Jess Walter’s 9/11 novel The Zero was something I undertook in my longrange plan to read every American 9/11 novel. Police detective Brian Remy, assigned to escort VIP’s around Ground Zero, has gaps in his memory or a “crack in his mind—or whatever it was”—and Walter falls back on the device to jump his narrative from incident to incident. The device gets tiresome very soon:    Markham pulled an eight-by-ten photograph from the briefcase and slid it across the table. . . . In the picture [a young woman] was sitting in a restaurant patio wearing a spaghetti-strap evening dress and holding a martini up to the camera.
    “Gibson,” said Markham.
    “What?”
    “You said martini. It’s not a martini. Onions instead of olives. . . .”
    Had he said martini out loud?
    “Yes, you did. But see, it’s a Gibson.” Markham pointed to the glass again. “You can just make out the cocktail onions. Here, you can see them better in this one. . . .”
    He put the onion picture away and pointed again at the picture of the girl. “This is March Selios.”
    Remy looked at the picture. Marge?
    “No, March. Like the month.”
    Remy bit his lip so no more words would sneak out.
Maybe he should just get some help, I scribbled in the margin, and put the book down for good. So much for my plan to read every American 9/11 novel.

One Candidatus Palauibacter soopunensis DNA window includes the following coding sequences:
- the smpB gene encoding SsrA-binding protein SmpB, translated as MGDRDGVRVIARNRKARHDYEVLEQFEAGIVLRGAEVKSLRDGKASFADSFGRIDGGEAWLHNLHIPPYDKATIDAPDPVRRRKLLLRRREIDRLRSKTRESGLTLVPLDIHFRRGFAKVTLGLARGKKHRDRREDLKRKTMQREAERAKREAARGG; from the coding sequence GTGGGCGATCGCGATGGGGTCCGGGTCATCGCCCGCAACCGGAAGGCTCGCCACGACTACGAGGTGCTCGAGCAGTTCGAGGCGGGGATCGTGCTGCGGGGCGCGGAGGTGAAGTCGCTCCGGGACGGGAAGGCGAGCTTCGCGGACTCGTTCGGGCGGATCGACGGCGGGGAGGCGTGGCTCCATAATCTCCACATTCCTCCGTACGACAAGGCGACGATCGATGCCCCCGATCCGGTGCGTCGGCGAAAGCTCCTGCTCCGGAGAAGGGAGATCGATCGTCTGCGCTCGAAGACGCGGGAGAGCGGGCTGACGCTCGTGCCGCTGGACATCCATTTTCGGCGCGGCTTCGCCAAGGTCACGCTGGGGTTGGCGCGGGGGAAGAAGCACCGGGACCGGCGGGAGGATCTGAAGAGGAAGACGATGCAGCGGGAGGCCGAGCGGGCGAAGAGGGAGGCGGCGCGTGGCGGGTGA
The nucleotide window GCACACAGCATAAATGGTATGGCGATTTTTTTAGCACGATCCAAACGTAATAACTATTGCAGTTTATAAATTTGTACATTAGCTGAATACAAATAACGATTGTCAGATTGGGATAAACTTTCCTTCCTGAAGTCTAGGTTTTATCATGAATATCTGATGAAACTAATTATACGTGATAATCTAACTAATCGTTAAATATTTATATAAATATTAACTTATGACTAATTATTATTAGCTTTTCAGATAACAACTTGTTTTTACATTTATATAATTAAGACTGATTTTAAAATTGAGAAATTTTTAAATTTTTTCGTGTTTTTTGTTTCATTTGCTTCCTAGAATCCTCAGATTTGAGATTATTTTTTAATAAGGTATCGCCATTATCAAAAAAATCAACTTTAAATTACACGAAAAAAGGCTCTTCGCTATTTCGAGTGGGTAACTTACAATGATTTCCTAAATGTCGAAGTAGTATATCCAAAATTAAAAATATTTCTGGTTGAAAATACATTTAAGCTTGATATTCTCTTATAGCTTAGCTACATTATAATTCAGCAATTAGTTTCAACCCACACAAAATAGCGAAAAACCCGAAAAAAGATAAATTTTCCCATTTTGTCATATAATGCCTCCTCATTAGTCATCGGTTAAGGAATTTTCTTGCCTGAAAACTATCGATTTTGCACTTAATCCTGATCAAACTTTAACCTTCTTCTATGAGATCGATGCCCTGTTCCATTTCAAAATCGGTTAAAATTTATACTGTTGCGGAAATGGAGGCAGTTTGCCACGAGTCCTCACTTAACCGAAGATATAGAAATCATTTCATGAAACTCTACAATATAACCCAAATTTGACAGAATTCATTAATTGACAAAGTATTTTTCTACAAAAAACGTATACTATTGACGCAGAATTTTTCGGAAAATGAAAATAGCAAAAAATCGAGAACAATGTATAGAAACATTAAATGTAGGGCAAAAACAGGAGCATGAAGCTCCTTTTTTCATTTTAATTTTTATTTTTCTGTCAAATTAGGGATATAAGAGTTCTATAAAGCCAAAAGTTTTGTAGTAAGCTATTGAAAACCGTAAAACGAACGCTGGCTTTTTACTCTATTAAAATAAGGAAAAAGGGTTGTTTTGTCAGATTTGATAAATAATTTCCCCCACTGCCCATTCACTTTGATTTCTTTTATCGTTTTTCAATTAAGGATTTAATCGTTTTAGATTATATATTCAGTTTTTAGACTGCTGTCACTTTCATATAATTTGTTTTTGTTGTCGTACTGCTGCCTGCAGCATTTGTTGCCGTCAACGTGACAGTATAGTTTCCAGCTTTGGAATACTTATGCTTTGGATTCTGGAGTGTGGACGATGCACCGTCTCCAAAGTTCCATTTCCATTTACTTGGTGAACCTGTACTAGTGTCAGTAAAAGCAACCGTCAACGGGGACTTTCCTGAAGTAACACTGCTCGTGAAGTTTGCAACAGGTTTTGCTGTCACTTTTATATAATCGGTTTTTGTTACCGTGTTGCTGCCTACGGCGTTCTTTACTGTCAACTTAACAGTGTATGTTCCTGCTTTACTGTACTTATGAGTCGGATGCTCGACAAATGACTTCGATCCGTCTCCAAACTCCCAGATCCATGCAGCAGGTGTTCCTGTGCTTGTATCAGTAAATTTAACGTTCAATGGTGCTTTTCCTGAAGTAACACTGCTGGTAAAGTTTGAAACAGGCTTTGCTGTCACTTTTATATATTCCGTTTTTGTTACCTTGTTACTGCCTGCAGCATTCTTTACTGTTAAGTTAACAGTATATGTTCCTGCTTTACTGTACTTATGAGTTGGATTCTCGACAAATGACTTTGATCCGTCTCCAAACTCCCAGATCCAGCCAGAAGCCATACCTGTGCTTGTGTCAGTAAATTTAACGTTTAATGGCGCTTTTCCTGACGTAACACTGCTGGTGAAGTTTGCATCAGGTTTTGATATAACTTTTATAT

These have now joined the other books that I have no intention of ever opening again: John Bayley’s Elegy for Iris (Alzheimer’s, details), Ann Patchett’s Bel Canto (I just can’t seem to work up any sympathy for hostage-taking terrorists), or Franco Moretti’s Atlas of the European Novel.

8 comments:

Levi Stahl said...

Moretti's book is the only one I'd make a pitch for on this list: though I remember it being frequently maddening, I still remember things Moretti showed me about the structure of Our Mutual Friend, my favorite Dickens novel.

Levi Stahl said...

Oh, and I should contribute: I couldn't finish Stephen Elliott's The Adderall Diaries. I'll have to go home and look over my shelves to see what other books I put down midway.

Chrees said...

"He succeeded in making Christ sound like any other politician."

Sounds like he was trying to make a certain politician sound like Christ.

R. T. said...

FYI from R.T.
http://novelsandstories.blogspot.com/2009/12/consolidated-list-of-recommendations.html

D. G. Myers said...

Sounds like he was trying to make a certain politician sound like Christ.

Well, except that Merullo’s novel was released in August 2008, which probably means that he wrote the bulk of it before Obama’s emergence as a leading presidential contender.

Chrees said...

The comment was in jest because of the timing, but Merullo nailed what has recently passed for intelligence and gravitas in a politician lately. Although he may have meant it as a good thing and I definitely don’t.

DB said...

The Denver Bibliophile asks readers to name the neglected books of the decade.

KG said...

I find your reason for not reading Bel Canto strange in the context of your appreciation for Lolita, particularly considering that terrorists are sometimes more misguided than inherently evil. Could you explain further why the conflict with your values was insurmountable in one case and not the other? To my knowledge, both the terrorists and HH come to realize that what they have done is wrong.